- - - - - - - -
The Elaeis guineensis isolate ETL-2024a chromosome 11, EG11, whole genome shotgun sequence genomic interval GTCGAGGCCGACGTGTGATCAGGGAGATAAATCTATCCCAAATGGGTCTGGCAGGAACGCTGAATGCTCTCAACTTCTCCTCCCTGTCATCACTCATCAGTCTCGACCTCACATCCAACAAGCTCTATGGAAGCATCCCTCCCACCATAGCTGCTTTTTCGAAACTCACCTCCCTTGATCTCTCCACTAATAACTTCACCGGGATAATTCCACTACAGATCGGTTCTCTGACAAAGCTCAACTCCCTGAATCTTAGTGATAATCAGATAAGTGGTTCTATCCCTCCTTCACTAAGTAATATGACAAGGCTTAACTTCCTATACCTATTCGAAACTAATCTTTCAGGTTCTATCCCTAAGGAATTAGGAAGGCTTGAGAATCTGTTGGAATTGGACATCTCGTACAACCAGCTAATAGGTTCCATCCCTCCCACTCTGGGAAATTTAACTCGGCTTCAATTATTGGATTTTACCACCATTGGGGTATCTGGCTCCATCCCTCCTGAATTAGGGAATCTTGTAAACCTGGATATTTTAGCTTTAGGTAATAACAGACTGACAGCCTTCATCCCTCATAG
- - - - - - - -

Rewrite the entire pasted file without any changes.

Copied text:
The Elaeis guineensis isolate ETL-2024a chromosome 11, EG11, whole genome shotgun sequence genomic interval GTCGAGGCCGACGTGTGATCAGGGAGATAAATCTATCCCAAATGGGTCTGGCAGGAACGCTGAATGCTCTCAACTTCTCCTCCCTGTCATCACTCATCAGTCTCGACCTCACATCCAACAAGCTCTATGGAAGCATCCCTCCCACCATAGCTGCTTTTTCGAAACTCACCTCCCTTGATCTCTCCACTAATAACTTCACCGGGATAATTCCACTACAGATCGGTTCTCTGACAAAGCTCAACTCCCTGAATCTTAGTGATAATCAGATAAGTGGTTCTATCCCTCCTTCACTAAGTAATATGACAAGGCTTAACTTCCTATACCTATTCGAAACTAATCTTTCAGGTTCTATCCCTAAGGAATTAGGAAGGCTTGAGAATCTGTTGGAATTGGACATCTCGTACAACCAGCTAATAGGTTCCATCCCTCCCACTCTGGGAAATTTAACTCGGCTTCAATTATTGGATTTTACCACCATTGGGGTATCTGGCTCCATCCCTCCTGAATTAGGGAATCTTGTAAACCTGGATATTTTAGCTTTAGGTAATAACAGACTGACAGCCTTCATCCCTCATAG